There are four basic types of MLM compensation plans.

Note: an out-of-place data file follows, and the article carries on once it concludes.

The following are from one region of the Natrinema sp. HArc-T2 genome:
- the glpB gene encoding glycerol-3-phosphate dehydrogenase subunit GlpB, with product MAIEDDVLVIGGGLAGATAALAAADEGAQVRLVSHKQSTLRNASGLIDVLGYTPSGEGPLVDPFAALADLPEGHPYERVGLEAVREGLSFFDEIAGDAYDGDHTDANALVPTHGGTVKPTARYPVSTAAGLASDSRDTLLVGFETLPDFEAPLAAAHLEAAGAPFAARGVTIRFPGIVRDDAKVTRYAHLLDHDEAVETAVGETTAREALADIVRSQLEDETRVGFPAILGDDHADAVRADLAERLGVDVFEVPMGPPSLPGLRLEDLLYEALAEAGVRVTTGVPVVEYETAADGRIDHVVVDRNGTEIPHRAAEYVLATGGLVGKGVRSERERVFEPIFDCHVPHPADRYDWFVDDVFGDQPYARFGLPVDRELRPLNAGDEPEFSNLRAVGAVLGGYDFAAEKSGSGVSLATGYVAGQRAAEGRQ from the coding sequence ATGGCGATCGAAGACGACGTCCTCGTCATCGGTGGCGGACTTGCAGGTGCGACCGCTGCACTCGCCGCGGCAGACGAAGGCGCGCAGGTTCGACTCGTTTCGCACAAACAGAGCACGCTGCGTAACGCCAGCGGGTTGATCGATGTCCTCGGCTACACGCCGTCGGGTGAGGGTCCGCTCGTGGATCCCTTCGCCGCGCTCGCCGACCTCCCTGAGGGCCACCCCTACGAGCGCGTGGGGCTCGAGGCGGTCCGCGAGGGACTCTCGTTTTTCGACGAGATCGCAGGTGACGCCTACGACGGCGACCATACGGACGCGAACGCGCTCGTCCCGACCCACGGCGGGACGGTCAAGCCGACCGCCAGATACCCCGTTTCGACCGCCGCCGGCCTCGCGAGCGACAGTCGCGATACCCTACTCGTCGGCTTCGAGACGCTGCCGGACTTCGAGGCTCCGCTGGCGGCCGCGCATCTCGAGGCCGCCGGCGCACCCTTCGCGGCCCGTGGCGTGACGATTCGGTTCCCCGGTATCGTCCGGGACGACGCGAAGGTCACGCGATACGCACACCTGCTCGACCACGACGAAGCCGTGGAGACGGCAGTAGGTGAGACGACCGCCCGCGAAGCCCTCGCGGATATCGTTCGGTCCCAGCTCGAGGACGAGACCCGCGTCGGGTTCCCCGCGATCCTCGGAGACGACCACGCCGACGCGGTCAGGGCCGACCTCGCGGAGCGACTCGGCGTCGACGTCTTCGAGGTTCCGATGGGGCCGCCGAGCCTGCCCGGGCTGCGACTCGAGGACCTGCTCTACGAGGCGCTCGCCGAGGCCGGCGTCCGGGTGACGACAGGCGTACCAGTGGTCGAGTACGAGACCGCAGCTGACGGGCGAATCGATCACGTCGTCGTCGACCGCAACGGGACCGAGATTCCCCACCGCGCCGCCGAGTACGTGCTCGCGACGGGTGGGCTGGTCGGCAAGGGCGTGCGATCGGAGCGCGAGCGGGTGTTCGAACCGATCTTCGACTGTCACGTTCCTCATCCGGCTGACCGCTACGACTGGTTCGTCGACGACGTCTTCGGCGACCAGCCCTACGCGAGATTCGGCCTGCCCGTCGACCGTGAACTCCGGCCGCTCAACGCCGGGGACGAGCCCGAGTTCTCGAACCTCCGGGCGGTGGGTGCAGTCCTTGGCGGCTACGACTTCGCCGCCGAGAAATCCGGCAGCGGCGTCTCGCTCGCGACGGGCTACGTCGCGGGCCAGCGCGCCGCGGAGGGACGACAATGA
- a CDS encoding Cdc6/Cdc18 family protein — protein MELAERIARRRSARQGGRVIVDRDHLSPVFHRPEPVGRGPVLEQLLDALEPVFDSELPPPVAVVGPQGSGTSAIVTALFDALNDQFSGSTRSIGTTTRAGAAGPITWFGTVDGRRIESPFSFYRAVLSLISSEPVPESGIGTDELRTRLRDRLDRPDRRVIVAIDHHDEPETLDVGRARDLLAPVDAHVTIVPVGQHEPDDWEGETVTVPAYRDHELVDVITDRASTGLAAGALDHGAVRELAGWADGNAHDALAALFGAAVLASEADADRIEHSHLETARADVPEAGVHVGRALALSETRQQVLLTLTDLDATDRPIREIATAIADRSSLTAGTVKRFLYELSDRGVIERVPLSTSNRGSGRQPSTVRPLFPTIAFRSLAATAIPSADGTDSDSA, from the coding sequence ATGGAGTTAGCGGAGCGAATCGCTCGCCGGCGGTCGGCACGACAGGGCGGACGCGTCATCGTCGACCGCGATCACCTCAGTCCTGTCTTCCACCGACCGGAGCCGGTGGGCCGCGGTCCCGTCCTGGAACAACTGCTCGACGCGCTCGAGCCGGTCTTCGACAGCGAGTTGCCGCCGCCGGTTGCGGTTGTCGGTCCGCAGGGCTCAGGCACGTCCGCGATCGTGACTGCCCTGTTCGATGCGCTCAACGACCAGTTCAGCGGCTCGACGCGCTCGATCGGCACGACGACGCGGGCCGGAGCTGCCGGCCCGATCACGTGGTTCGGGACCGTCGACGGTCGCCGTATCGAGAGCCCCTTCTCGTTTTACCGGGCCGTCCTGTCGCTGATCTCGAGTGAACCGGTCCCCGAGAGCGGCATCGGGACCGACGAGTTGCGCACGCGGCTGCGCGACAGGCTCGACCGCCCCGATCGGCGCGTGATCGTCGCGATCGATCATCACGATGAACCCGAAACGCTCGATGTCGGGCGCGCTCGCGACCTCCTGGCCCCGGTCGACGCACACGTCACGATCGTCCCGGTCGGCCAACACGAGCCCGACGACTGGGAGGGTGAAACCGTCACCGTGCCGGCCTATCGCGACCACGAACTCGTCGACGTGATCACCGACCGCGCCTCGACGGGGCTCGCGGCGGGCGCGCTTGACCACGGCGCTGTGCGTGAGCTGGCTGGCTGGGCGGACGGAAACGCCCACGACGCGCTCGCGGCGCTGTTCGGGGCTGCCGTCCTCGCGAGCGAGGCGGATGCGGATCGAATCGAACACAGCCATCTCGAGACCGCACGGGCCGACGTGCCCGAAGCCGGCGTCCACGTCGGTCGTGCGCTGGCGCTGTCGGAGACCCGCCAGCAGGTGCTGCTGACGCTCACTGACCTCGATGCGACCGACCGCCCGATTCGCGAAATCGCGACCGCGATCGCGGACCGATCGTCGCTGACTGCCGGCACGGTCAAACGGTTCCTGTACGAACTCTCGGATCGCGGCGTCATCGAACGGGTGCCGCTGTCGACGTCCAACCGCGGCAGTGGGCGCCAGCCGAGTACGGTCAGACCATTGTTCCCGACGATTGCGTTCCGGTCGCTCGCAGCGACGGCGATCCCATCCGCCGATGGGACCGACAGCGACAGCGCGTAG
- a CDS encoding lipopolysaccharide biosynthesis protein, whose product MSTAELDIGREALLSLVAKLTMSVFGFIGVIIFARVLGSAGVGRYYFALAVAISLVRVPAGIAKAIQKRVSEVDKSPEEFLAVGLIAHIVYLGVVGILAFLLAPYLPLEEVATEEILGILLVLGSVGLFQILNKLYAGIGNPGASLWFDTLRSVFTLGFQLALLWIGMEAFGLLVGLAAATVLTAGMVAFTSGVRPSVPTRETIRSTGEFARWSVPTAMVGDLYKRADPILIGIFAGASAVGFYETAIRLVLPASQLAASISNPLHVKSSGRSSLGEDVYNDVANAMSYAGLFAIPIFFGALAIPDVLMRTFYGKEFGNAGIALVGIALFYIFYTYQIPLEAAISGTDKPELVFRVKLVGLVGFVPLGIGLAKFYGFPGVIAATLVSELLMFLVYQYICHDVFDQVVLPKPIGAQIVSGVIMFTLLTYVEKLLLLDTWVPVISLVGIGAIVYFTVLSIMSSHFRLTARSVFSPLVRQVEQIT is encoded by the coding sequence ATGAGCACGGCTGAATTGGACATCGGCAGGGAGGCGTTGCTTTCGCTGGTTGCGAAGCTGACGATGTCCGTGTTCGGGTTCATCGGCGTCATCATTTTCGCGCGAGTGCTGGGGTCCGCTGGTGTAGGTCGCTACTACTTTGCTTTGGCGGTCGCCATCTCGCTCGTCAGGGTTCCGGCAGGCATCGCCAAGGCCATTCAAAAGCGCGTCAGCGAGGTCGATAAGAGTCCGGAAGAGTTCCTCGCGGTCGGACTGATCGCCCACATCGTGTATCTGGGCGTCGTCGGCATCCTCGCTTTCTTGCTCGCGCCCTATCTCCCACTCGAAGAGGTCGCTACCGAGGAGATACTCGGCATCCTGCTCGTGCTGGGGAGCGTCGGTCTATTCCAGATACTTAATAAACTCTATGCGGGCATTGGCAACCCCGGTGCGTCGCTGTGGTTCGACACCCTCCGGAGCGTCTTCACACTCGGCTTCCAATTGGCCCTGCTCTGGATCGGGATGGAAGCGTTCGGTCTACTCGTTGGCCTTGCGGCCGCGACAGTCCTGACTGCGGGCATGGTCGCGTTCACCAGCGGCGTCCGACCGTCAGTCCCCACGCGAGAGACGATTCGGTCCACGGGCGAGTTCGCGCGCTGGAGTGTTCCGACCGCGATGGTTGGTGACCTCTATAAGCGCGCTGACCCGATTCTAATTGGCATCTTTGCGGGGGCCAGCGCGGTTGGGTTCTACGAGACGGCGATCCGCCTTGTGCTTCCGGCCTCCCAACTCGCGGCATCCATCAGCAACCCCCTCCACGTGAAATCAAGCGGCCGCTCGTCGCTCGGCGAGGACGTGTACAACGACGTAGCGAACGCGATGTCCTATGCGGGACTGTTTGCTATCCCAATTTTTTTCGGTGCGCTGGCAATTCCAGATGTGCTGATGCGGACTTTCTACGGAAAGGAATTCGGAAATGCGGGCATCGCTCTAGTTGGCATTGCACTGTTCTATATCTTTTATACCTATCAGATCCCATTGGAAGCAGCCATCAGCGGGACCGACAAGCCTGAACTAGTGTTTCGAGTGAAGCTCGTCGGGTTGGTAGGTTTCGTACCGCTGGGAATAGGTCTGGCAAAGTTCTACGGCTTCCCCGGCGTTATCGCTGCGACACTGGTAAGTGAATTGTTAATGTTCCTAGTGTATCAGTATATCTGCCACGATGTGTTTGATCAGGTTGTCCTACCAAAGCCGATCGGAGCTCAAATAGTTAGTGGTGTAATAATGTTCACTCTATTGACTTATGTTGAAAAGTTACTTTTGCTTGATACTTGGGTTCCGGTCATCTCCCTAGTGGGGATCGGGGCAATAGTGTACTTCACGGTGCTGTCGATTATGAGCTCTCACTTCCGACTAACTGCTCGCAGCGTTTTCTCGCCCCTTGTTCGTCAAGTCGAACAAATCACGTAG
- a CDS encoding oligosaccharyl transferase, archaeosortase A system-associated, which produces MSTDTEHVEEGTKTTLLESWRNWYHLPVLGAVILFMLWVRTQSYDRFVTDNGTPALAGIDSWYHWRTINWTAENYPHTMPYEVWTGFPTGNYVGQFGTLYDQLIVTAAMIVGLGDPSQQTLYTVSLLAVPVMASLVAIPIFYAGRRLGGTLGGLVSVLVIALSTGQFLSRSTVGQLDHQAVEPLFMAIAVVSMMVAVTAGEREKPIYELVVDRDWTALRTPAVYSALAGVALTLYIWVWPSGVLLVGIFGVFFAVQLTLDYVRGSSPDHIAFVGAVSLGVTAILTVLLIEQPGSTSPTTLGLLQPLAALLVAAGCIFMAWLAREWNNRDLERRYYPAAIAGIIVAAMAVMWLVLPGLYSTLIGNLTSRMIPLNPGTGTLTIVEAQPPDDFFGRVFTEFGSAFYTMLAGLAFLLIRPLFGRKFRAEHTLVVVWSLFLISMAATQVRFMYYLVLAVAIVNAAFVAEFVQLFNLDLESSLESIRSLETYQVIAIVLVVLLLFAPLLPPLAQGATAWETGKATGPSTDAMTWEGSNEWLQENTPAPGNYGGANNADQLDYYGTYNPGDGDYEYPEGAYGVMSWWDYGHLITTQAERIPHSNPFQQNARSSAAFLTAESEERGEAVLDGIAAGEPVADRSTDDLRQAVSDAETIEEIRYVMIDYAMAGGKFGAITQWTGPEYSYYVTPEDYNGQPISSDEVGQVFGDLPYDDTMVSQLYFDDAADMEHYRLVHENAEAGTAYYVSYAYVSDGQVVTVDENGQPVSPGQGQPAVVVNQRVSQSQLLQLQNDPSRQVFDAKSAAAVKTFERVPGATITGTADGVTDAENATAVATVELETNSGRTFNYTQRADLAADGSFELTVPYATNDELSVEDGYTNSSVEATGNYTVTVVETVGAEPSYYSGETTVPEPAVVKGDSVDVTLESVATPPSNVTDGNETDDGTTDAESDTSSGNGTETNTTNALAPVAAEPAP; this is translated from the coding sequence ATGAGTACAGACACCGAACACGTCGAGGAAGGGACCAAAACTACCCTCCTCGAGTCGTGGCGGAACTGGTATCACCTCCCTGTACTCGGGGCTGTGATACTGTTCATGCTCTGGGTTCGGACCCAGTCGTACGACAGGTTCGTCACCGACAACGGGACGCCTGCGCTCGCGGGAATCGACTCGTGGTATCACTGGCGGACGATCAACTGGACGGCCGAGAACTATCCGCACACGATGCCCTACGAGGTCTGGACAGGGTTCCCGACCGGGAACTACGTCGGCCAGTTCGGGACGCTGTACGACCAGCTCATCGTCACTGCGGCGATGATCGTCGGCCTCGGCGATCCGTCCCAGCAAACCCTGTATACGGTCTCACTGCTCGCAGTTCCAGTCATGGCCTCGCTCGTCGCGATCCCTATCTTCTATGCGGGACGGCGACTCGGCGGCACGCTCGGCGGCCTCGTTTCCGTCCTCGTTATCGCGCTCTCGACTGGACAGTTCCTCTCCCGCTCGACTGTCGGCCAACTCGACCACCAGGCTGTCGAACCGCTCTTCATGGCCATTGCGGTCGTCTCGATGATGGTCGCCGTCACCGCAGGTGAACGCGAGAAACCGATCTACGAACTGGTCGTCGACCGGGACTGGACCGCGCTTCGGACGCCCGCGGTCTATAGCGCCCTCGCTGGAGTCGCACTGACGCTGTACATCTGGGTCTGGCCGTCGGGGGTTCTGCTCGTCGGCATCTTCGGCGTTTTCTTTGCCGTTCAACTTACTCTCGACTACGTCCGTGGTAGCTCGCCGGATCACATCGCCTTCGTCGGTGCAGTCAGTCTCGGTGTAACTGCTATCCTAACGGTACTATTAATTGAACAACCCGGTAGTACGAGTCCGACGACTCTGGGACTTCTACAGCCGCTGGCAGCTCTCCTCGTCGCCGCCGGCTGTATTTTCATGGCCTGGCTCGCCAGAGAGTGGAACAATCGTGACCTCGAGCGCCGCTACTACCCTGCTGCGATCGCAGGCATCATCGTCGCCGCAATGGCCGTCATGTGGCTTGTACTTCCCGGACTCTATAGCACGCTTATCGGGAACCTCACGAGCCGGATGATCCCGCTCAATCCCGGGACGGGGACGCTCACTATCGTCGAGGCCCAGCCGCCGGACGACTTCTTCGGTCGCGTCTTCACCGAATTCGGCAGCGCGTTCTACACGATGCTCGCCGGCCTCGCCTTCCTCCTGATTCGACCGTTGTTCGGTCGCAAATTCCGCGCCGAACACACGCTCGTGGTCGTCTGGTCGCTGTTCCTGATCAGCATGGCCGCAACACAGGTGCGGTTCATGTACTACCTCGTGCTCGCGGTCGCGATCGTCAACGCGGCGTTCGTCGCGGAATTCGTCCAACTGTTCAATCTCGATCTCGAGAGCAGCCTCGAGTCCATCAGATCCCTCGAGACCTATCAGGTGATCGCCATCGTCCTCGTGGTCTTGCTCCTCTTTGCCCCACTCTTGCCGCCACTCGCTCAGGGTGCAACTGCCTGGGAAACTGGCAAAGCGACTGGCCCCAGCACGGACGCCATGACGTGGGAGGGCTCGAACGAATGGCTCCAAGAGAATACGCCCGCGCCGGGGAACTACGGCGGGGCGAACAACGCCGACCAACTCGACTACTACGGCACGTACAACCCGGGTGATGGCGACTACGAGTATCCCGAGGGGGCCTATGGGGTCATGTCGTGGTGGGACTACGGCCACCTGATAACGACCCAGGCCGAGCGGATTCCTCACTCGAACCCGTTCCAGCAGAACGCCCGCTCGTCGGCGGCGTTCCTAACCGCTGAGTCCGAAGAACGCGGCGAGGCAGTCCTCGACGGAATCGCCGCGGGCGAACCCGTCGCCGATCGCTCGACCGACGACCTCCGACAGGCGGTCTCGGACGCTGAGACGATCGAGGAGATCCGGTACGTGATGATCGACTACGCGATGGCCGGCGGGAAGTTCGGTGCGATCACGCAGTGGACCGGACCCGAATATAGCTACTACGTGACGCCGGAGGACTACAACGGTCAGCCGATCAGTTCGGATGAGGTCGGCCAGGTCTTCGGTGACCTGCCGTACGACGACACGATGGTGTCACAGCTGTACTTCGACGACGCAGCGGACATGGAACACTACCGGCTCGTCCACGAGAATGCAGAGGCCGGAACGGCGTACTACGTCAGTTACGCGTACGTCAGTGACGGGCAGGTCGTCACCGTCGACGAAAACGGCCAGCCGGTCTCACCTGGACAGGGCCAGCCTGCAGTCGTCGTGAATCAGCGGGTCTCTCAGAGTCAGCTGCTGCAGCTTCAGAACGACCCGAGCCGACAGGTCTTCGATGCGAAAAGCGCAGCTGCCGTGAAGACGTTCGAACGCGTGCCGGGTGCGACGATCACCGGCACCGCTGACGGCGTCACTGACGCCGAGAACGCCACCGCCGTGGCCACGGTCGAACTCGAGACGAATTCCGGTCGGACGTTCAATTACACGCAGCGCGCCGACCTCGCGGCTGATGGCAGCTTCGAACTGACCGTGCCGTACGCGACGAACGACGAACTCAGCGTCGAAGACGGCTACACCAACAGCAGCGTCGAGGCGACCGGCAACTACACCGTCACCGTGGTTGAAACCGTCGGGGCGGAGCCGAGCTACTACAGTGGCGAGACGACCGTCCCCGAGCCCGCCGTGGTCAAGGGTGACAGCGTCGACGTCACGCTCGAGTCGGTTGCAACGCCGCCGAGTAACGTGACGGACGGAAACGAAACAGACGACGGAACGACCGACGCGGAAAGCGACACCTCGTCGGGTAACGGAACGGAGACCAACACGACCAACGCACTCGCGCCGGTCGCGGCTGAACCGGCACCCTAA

There’s the Stair Step Break-Away, like Nu Skin and Herbalife use. You can build as wide as you wish on your first level and you are usually paid a percentage of all or part of a leg, or branch, of your downline. Actually, I like the break-away plan, although it is considered somewhat old-school today. Break-Away plans have a hard time competing with more contemporary pay plan designs that have relatively easier qualifications and simpler structures. For example, the oddly named Unilevel plan (it has nothing to do with being “one” level). With this type of plan you can also build as wide as you want, but you’re paid a percentage of the sales volume that occurs on each level. NULL Companies like Freelife, New Vision and Xango use this type of plan. I like the Unilevel, too, as do the majority of almost 7,000 distributors who were asked to rate each type of plan (MarketWave survey; 1991-present). There’s also the Matrix plan, which I also like. In this type of plan there’s a limit as to how many people you can place on your first level. Although as old as the Break-Away and usually as simple as the Unilevel, the Matrix peaked in popularity in the late ’80s. Today few prominent MLM companies remain that employ a matrix style plan. Melaleuca would be one of them. And then there’s the Binary plan. I don’t like Binary plans. The Birth of the Binary The Binary was invented by a man named David Crowe. In the Fall of 1989 he launched a company called “American Gold Eagle” (AGE) which marketed gold coins using the world’s first Binary compensation plan. Although some states had issued Cease & Desist orders against Crowe and his company, after two years of business AGE failed all by it’s own bad self. But not after, according to insiders at the company, they were receiving literally hundreds of angry calls per day, and the Attorney General’s office of their home state, North Carolina, was flooded with complaints. Over five hundred remained unresolved alleging losses of over $370,000. Next, Mr. Crowe, along with his wife Martha, took his new pay plan invention to Kentucky where he launched another gold coin scheme in January of 1992 called Gold Unlimited, which later at trial their own attorney would claim used a marketing plan “pretty much identical” to American Gold Eagle’s. The Kentucky AG’s office was a little quicker on the draw. In April of 1992 they issued an injunction against Gold Unlimited and enjoined the Crowe’s from continuing its operation. In October of 1993 the Crowe’s signed a settlement agreement that allowed them to resume their business if they promised to make changes and play nice. They did neither. They relaunched what was technically a new company which, for the first time, referred to their compensation plan as a “binary” plan. This was likely due to the emerging popularity of the plan which had by this time already been adopted and referred to as a “binary” by upstarts Alliance USA, Jewelway and Market America. To completely avoid the stinky stigma associated with the name Gold Unlimited, they decided to call their new venture – Gold Unlimited II!